But it was. It was a package from the Georges, and contained a few cookbooks for the GoRF, some matches for the
Tonight's Music
Let's just say Elvis is King. Or was, before he decided he wanted to be Pat.
collection, and Jasper’s rope, which had been left behind when Jasper stayed over last month. Jasper grabbed it and pranced away, happy to see his vonny droog once more.

Sorry. I know that made little sense. I just finished the annual reread of “A Clockwork Orange.” I have to give a lecture on the book at Barnes & Noble next week, so I figured I’d best brush up on it. I’m amazed at how violent it is - even though the language serves to insulate the reader from the hideous acts, it’s still a messy tale with a brutal, if charming hero. And of course there’s the nadsat dialect, which takes some getting used to. The latter editions book don’t have a glossary, either. I picked a fine book for my little discussion group. I should have about five people in attendance.

I’m on the porch, tapping away at the iBook in the last few minutes of a glorious day. Sunset and warm enough for shorts. Heaven. I’m drinking a crisp James Page Pale Ale (“The only beer made with Four Open Vowel Sounds!”) and I’m ignoring the dog. He got a good long walk. We threw the rope for a while. And now it is time for the dog to be quiet.

He’s sitting on the steps, looking at me, with his rope between his paws.

Tonight’s big contribution to the SRP (The Stuff Reduction Program, the ongoing attempt to digitize everything, dispose of most unnecessary items and pare my life down to a rack of 50 CDs and one computer) was the digitizing of the Elvis Costello Collection. It was sad, really. I transferred all of the first seven albums. Then began the cherrypicking. Half of this album . . . eh, better skip the bonus tracks . . . then just two cuts from this piece of krep, then - ahhh, most of Blood and Chocolate . . . then just a song from this one, and two from Brutal Youth, and none from that ghastly Wendy James album. . .

I’ll never understand it. The best songwriter of my generation, and like Prince (the other genius of his era, although I like him less than Costello) he just got dense and pretentious. I should have known it was over with “Trust,” which just had CONTRACTUAL OBLIGATION PRODUCT screaming from every measure. Same with Squeeze, for that matter; they too sailed from the port of Melody and wandered the Sargasso bogs for years, turning out hours of mid-tempo yawners. And Chris Isaak let me down, too. Everyone let me down eventually.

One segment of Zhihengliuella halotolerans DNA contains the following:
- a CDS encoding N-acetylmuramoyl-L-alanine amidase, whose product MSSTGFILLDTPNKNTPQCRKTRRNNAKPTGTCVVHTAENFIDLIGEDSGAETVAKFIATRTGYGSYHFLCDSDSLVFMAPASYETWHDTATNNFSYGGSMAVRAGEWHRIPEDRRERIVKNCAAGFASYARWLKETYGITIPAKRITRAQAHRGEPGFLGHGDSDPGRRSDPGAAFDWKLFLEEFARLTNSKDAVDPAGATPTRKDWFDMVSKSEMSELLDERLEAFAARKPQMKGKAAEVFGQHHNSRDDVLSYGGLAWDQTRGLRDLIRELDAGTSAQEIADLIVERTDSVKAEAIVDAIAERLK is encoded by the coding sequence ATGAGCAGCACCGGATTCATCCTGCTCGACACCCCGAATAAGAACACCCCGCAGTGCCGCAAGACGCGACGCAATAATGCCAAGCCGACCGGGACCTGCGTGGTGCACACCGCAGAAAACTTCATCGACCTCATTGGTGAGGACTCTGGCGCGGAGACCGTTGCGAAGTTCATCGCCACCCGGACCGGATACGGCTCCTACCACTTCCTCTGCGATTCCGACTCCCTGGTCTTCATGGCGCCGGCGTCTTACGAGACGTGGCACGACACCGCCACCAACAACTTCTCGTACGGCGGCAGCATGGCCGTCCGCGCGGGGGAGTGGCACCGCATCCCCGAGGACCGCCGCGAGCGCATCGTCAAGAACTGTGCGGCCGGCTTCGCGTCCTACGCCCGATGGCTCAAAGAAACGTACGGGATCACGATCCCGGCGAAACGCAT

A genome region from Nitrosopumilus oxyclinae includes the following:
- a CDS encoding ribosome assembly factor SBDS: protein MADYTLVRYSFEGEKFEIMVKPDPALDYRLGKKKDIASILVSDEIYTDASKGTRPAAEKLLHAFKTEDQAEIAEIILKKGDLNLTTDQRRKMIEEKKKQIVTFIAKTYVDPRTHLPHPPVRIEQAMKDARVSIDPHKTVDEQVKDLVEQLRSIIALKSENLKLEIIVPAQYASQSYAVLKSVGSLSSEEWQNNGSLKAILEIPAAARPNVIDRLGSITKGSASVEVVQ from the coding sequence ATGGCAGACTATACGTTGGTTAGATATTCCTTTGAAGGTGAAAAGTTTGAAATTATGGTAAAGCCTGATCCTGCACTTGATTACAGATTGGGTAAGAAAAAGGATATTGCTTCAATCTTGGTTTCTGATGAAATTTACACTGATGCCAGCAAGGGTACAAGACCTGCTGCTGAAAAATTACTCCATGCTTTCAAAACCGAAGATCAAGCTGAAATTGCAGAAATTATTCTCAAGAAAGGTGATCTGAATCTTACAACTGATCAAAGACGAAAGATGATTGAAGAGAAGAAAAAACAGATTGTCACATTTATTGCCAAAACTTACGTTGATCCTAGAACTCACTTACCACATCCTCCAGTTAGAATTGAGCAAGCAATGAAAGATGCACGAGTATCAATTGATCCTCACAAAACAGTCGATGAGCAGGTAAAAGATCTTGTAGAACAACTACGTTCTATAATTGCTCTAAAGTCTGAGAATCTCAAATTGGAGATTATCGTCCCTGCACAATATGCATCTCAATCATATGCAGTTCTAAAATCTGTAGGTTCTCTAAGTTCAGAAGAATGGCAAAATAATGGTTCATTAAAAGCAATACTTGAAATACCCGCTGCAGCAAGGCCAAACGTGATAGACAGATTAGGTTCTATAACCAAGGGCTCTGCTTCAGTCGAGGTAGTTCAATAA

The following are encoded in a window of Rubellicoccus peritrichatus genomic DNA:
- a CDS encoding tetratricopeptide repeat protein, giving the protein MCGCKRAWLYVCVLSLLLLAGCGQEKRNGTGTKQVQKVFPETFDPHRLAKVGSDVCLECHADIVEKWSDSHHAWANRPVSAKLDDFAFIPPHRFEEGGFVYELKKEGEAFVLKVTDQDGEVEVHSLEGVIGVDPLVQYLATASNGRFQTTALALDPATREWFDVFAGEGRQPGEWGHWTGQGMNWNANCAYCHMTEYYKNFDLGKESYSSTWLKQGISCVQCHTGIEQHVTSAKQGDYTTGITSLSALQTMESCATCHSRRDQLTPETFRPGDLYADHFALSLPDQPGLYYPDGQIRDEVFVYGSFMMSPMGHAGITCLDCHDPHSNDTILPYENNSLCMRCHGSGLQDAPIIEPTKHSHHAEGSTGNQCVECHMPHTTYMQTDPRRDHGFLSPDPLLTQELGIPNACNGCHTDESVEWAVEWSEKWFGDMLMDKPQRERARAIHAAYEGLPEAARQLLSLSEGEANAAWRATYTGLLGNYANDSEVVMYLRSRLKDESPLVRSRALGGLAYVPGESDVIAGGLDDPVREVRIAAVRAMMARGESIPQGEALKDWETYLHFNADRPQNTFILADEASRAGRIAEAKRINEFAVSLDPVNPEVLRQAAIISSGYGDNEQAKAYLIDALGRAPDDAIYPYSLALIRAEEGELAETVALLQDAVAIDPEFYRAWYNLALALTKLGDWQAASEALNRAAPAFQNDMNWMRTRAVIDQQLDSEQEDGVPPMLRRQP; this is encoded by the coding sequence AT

Well, that’s the way of the world. Talent burns out and mediocrity endures. Ringo Starr will be the last surviving Beatle; count on it. He’ll live to be 95.

Is tonight the season finale for Voyager? Couldn’t tell from the previews, and frankly I don’t really care. “Kes Returns!” This is about as exciting a prospect as learning that Joe Piscopo will reprise his role as the Outrageous Okona, or whatever he was named. I haven’t been as hard on V’ger as others, since I remembered how everyone hated DS9, gave up on it early and hence missed the best Trek of them all. But V’ger has missed so many opportunities to grow up. They still act as if they’re just around the corner instead of a billion billion miles away.

Anyway. Now to go inside and work some more. But I go with regret. This means little to people in milder climes, places where it’s always blue and never less than green - but to sit on the porch this late, in shorts, and feel comfy this early in the year is like a pardon from the governor for a crime you didn’t commit, such as the crime of writing really long sentences with mixed metaphors. But perfect it is.